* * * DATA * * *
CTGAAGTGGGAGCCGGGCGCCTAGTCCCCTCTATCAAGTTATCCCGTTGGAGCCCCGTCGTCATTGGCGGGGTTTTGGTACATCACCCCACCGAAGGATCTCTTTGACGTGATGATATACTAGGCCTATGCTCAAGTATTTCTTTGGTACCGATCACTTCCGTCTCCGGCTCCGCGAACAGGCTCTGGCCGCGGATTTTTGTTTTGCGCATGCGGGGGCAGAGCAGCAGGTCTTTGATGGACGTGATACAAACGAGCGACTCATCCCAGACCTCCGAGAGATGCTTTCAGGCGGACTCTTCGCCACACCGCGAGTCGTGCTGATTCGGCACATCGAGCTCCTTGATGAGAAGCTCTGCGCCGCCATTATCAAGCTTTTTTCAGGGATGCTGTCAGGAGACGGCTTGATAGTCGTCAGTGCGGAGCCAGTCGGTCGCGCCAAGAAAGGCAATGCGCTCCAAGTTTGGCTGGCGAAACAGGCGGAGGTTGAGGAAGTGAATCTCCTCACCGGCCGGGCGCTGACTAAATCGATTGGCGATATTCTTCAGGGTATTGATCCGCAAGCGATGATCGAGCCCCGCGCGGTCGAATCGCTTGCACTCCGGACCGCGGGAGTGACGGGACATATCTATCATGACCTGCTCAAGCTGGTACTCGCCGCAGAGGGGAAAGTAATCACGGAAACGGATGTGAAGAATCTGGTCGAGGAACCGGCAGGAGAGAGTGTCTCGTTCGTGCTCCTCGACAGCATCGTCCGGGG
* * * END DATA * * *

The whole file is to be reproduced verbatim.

CTGAAGTGGGAGCCGGGCGCCTAGTCCCCTCTATCAAGTTATCCCGTTGGAGCCCCGTCGTCATTGGCGGGGTTTTGGTACATCACCCCACCGAAGGATCTCTTTGACGTGATGATATACTAGGCCTATGCTCAAGTATTTCTTTGGTACCGATCACTTCCGTCTCCGGCTCCGCGAACAGGCTCTGGCCGCGGATTTTTGTTTTGCGCATGCGGGGGCAGAGCAGCAGGTCTTTGATGGACGTGATACAAACGAGCGACTCATCCCAGACCTCCGAGAGATGCTTTCAGGCGGACTCTTCGCCACACCGCGAGTCGTGCTGATTCGGCACATCGAGCTCCTTGATGAGAAGCTCTGCGCCGCCATTATCAAGCTTTTTTCAGGGATGCTGTCAGGAGACGGCTTGATAGTCGTCAGTGCGGAGCCAGTCGGTCGCGCCAAGAAAGGCAATGCGCTCCAAGTTTGGCTGGCGAAACAGGCGGAGGTTGAGGAAGTGAATCTCCTCACCGGCCGGGCGCTGACTAAATCGATTGGCGATATTCTTCAGGGTATTGATCCGCAAGCGATGATCGAGCCCCGCGCGGTCGAATCGCTTGCACTCCGGACCGCGGGAGTGACGGGACATATCTATCATGACCTGCTCAAGCTGGTACTCGCCGCAGAGGGGAAAGTAATCACGGAAACGGATGTGAAGAATCTGGTCGAGGAACCGGCAGGAGAGAGTGTCTCGTTCGTGCTCCTCGACAGCATCGTCCGGGG